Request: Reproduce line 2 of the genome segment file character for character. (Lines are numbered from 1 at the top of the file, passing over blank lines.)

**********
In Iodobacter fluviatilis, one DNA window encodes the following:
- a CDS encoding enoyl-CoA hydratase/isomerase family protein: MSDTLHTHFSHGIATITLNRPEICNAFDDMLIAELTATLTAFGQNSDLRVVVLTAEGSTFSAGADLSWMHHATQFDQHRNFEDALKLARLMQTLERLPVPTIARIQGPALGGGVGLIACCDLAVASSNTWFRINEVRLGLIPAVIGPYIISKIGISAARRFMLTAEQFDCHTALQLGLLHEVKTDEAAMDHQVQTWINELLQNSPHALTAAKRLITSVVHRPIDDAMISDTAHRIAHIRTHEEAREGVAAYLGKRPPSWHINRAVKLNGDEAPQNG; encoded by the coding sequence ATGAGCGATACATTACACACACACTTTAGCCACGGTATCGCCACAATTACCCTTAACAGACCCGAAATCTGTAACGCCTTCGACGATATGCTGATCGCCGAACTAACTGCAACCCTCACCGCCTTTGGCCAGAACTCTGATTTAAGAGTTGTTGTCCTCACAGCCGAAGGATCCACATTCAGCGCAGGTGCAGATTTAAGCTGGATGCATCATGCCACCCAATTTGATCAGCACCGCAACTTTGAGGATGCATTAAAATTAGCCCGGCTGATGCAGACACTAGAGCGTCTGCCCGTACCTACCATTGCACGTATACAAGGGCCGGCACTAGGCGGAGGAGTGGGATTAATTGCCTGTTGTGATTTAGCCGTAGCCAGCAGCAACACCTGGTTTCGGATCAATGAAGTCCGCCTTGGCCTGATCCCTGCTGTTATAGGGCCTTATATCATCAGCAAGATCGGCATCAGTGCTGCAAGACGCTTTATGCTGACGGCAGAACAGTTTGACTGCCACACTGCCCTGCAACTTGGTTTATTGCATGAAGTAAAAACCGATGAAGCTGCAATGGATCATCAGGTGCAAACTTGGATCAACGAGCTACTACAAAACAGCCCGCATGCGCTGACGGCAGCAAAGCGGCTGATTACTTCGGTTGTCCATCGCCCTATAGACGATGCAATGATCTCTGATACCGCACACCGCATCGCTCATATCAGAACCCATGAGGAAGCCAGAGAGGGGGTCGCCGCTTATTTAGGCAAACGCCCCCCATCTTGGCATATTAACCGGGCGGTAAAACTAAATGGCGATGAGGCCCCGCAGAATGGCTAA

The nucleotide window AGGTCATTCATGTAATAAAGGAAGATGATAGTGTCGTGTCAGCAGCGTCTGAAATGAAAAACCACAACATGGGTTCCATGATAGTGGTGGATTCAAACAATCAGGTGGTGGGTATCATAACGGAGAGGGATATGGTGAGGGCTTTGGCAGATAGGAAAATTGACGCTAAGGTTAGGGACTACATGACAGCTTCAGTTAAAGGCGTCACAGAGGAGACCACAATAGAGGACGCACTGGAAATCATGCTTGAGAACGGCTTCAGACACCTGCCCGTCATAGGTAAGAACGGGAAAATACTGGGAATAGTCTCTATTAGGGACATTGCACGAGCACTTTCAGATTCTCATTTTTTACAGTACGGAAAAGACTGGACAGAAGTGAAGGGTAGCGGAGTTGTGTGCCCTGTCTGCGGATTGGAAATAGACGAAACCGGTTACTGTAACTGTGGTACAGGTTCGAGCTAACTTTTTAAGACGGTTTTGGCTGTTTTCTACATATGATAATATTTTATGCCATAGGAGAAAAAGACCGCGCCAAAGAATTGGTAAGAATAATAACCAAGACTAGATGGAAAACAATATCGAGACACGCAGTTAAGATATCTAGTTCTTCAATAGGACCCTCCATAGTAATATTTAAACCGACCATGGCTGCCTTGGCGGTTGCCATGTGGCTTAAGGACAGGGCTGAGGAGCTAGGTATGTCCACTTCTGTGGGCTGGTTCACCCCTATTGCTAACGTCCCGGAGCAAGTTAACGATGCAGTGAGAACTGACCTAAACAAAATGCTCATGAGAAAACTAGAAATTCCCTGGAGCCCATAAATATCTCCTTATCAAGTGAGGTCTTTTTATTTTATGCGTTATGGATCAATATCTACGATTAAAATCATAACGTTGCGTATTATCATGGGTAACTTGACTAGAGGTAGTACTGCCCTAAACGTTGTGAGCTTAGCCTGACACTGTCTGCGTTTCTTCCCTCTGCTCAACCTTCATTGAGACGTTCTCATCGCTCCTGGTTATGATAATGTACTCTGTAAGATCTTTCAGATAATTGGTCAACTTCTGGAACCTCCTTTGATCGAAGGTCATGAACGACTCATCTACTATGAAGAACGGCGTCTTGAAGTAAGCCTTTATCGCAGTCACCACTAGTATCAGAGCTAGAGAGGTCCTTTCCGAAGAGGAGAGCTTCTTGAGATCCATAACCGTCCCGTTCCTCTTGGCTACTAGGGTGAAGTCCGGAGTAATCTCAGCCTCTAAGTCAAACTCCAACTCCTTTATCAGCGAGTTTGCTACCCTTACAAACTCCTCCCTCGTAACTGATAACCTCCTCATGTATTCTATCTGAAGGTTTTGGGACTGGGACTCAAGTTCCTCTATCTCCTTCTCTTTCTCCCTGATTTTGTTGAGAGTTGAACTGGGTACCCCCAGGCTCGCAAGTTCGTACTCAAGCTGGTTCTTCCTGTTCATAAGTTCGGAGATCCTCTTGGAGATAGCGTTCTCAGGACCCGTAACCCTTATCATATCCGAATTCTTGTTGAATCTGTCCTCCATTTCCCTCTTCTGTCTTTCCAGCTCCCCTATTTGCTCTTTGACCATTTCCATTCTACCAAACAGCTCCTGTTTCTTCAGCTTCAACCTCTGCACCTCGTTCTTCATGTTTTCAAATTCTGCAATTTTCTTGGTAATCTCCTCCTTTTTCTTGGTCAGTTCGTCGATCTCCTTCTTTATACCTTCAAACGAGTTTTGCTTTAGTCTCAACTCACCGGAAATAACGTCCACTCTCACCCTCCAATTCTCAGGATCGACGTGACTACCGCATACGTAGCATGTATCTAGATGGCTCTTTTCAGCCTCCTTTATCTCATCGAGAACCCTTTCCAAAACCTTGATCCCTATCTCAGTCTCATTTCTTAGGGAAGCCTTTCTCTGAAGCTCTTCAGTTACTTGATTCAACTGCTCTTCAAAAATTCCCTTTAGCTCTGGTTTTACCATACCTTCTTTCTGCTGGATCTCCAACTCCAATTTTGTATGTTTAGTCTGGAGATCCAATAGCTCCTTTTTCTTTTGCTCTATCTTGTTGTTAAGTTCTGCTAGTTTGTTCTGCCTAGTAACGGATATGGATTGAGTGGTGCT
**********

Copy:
- a CDS encoding enoyl-CoA hydratase/isomerase family protein: MSDTLHTHFSHGIATITLNRPEICNAFDDMLIAELTATLTAFGQNSDLRVVVLTAEGSTFSAGADLSWMHHATQFDQHRNFEDALKLARLMQTLERLPVPTIARIQGPALGGGVGLIACCDLAVASSNTWFRINEVRLGLIPAVIGPYIISKIGISAARRFMLTAEQFDCHTALQLGLLHEVKTDEAAMDHQVQTWINELLQNSPHALTAAKRLITSVVHRPIDDAMISDTAHRIAHIRTHEEAREGVAAYLGKRPPSWHINRAVKLNGDEAPQNG; encoded by the coding sequence ATGAGCGATACATTACACACACACTTTAGCCACGGTATCGCCACAATTACCCTTAACAGACCCGAAATCTGTAACGCCTTCGACGATATGCTGATCGCCGAACTAACTGCAACCCTCACCGCCTTTGGCCAGAACTCTGATTTAAGAGTTGTTGTCCTCACAGCCGAAGGATCCACATTCAGCGCAGGTGCAGATTTAAGCTGGATGCATCATGCCACCCAATTTGATCAGCACCGCAACTTTGAGGATGCATTAAAATTAGCCCGGCTGATGCAGACACTAGAGCGTCTGCCCGTACCTACCATTGCACGTATACAAGGGCCGGCACTAGGCGGAGGAGTGGGATTAATTGCCTGTTGTGATTTAGCCGTAGCCAGCAGCAACACCTGGTTTCGGATCAATGAAGTCCGCCTTGGCCTGATCCCTGCTGTTATAGGGCCTTATATCATCAGCAAGATCGGCATCAGTGCTGCAAGACGCTTTATGCTGACGGCAGAACAGTTTGACTGCCACACTGCCCTGCAACTTGGTTTATTGCATGAAGTAAAAACCGATGAAGCTGCAATGGATCATCAGGTGCAAACTTGGATCAACGAGCTACTACAAAACAGCCCGCATGCGCTGACGGCAGCAAAGCGGCTGATTACTTCGGTTGTCCATCGCCCTATAGACGATGCAATGATCTCTGATACCGCACACCGCATCGCTCATATCAGAACCCATGAGGAAGCCAGAGAGGGGGTCGCCGCTTATTTAGGCAAACGCCCCCCATCTTGGCATATTAACCGGGCGGTAAAACTAAATGGCGATGAGGCCCCGCAGAATGGCTAA